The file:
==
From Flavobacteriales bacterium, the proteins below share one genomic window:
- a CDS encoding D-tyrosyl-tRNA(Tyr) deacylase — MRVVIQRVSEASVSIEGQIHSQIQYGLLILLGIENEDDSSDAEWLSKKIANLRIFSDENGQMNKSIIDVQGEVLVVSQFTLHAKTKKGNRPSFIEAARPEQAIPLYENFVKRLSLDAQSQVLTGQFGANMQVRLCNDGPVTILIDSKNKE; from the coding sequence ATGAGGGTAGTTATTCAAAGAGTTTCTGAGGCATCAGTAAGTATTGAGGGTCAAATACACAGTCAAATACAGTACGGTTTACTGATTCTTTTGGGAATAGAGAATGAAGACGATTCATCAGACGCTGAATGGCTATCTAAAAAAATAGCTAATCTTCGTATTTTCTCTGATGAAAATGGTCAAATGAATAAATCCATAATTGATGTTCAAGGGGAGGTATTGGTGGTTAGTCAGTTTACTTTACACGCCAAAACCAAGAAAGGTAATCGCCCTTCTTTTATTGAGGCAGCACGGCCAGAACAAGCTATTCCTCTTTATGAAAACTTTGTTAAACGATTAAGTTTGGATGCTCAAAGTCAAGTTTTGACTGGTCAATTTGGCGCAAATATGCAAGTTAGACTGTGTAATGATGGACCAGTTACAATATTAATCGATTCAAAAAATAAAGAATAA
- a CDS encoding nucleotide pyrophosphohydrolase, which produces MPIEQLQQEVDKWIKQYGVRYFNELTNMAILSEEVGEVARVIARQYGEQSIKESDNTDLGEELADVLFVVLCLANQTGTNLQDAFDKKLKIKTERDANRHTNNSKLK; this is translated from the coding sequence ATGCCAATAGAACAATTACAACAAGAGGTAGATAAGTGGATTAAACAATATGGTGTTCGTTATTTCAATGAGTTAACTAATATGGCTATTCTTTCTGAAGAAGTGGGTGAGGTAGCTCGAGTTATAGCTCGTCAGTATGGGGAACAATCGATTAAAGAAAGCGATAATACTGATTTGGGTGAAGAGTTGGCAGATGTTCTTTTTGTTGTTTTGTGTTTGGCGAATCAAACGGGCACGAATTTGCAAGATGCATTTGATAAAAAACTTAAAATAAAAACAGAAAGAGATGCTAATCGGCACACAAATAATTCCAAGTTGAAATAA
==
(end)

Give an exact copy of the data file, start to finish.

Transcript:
From Flavobacteriales bacterium, the proteins below share one genomic window:
- a CDS encoding D-tyrosyl-tRNA(Tyr) deacylase — MRVVIQRVSEASVSIEGQIHSQIQYGLLILLGIENEDDSSDAEWLSKKIANLRIFSDENGQMNKSIIDVQGEVLVVSQFTLHAKTKKGNRPSFIEAARPEQAIPLYENFVKRLSLDAQSQVLTGQFGANMQVRLCNDGPVTILIDSKNKE; from the coding sequence ATGAGGGTAGTTATTCAAAGAGTTTCTGAGGCATCAGTAAGTATTGAGGGTCAAATACACAGTCAAATACAGTACGGTTTACTGATTCTTTTGGGAATAGAGAATGAAGACGATTCATCAGACGCTGAATGGCTATCTAAAAAAATAGCTAATCTTCGTATTTTCTCTGATGAAAATGGTCAAATGAATAAATCCATAATTGATGTTCAAGGGGAGGTATTGGTGGTTAGTCAGTTTACTTTACACGCCAAAACCAAGAAAGGTAATCGCCCTTCTTTTATTGAGGCAGCACGGCCAGAACAAGCTATTCCTCTTTATGAAAACTTTGTTAAACGATTAAGTTTGGATGCTCAAAGTCAAGTTTTGACTGGTCAATTTGGCGCAAATATGCAAGTTAGACTGTGTAATGATGGACCAGTTACAATATTAATCGATTCAAAAAATAAAGAATAA
- a CDS encoding nucleotide pyrophosphohydrolase, which produces MPIEQLQQEVDKWIKQYGVRYFNELTNMAILSEEVGEVARVIARQYGEQSIKESDNTDLGEELADVLFVVLCLANQTGTNLQDAFDKKLKIKTERDANRHTNNSKLK; this is translated from the coding sequence ATGCCAATAGAACAATTACAACAAGAGGTAGATAAGTGGATTAAACAATATGGTGTTCGTTATTTCAATGAGTTAACTAATATGGCTATTCTTTCTGAAGAAGTGGGTGAGGTAGCTCGAGTTATAGCTCGTCAGTATGGGGAACAATCGATTAAAGAAAGCGATAATACTGATTTGGGTGAAGAGTTGGCAGATGTTCTTTTTGTTGTTTTGTGTTTGGCGAATCAAACGGGCACGAATTTGCAAGATGCATTTGATAAAAAACTTAAAATAAAAACAGAAAGAGATGCTAATCGGCACACAAATAATTCCAAGTTGAAATAA